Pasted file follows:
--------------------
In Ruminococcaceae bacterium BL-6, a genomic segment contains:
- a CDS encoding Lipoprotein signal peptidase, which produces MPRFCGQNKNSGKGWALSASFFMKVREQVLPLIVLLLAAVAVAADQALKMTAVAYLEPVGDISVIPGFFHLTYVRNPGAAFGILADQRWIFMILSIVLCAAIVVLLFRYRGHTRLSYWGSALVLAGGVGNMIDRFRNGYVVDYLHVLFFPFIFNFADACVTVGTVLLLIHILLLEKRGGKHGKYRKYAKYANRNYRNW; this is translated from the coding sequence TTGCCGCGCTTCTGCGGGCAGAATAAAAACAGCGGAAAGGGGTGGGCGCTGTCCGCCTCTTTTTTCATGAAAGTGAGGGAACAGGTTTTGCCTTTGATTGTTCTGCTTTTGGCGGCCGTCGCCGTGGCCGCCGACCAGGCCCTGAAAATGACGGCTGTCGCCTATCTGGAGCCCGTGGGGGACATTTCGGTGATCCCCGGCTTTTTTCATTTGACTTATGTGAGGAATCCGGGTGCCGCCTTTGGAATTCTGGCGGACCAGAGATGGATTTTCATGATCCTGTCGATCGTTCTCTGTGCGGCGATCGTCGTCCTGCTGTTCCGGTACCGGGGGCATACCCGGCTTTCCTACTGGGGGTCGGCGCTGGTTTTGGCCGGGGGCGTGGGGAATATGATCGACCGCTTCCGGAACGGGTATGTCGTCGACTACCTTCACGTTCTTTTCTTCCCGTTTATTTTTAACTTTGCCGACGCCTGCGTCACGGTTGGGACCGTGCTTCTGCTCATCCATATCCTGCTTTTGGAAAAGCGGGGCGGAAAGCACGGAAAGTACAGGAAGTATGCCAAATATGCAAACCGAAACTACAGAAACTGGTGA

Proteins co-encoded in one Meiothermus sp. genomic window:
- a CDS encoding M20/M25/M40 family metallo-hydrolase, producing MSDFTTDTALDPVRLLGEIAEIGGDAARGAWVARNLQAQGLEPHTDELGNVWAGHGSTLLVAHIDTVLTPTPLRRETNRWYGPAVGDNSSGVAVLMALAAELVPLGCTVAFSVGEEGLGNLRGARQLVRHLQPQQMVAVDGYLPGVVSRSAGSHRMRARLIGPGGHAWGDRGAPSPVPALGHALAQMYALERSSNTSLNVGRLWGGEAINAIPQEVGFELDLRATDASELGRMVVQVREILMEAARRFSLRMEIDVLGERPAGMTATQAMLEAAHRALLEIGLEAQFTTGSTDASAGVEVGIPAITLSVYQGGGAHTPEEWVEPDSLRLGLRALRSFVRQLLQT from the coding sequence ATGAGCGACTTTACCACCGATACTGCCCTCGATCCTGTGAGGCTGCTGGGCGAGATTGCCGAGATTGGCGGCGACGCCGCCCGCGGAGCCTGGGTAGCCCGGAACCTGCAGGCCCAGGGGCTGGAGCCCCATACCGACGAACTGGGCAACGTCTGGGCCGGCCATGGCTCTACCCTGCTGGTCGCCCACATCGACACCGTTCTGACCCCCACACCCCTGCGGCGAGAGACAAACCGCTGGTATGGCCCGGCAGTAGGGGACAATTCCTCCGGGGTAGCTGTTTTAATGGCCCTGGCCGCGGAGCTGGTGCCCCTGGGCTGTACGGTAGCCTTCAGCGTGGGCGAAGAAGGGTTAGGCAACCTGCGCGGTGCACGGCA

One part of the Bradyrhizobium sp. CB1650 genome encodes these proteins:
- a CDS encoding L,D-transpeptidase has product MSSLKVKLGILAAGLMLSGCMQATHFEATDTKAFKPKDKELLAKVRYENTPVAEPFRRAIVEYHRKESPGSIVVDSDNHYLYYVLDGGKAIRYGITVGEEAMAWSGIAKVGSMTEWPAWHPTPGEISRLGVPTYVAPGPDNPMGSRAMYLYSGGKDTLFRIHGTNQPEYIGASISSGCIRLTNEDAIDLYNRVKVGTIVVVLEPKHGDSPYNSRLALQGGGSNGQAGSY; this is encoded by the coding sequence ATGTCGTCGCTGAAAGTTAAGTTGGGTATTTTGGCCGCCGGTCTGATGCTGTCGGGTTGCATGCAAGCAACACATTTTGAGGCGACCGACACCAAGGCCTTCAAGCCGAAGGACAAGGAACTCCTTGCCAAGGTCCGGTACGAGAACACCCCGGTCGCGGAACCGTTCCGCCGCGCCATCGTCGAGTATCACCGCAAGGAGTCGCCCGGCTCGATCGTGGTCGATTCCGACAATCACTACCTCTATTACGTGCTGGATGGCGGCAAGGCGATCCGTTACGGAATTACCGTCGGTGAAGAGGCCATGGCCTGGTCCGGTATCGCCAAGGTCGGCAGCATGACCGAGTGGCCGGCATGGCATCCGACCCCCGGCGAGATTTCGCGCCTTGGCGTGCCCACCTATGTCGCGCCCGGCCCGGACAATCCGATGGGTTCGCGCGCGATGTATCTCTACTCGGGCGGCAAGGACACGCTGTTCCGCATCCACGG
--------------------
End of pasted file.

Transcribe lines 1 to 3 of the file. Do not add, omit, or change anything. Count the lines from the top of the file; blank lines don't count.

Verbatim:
In Ruminococcaceae bacterium BL-6, a genomic segment contains:
- a CDS encoding Lipoprotein signal peptidase, which produces MPRFCGQNKNSGKGWALSASFFMKVREQVLPLIVLLLAAVAVAADQALKMTAVAYLEPVGDISVIPGFFHLTYVRNPGAAFGILADQRWIFMILSIVLCAAIVVLLFRYRGHTRLSYWGSALVLAGGVGNMIDRFRNGYVVDYLHVLFFPFIFNFADACVTVGTVLLLIHILLLEKRGGKHGKYRKYAKYANRNYRNW; this is translated from the coding sequence TTGCCGCGCTTCTGCGGGCAGAATAAAAACAGCGGAAAGGGGTGGGCGCTGTCCGCCTCTTTTTTCATGAAAGTGAGGGAACAGGTTTTGCCTTTGATTGTTCTGCTTTTGGCGGCCGTCGCCGTGGCCGCCGACCAGGCCCTGAAAATGACGGCTGTCGCCTATCTGGAGCCCGTGGGGGACATTTCGGTGATCCCCGGCTTTTTTCATTTGACTTATGTGAGGAATCCGGGTGCCGCCTTTGGAATTCTGGCGGACCAGAGATGGATTTTCATGATCCTGTCGATCGTTCTCTGTGCGGCGATCGTCGTCCTGCTGTTCCGGTACCGGGGGCATACCCGGCTTTCCTACTGGGGGTCGGCGCTGGTTTTGGCCGGGGGCGTGGGGAATATGATCGACCGCTTCCGGAACGGGTATGTCGTCGACTACCTTCACGTTCTTTTCTTCCCGTTTATTTTTAACTTTGCCGACGCCTGCGTCACGGTTGGGACCGTGCTTCTGCTCATCCATATCCTGCTTTTGGAAAAGCGGGGCGGAAAGCACGGAAAGTACAGGAAGTATGCCAAATATGCAAACCGAAACTACAGAAACTGGTGA

Proteins co-encoded in one Meiothermus sp. genomic window: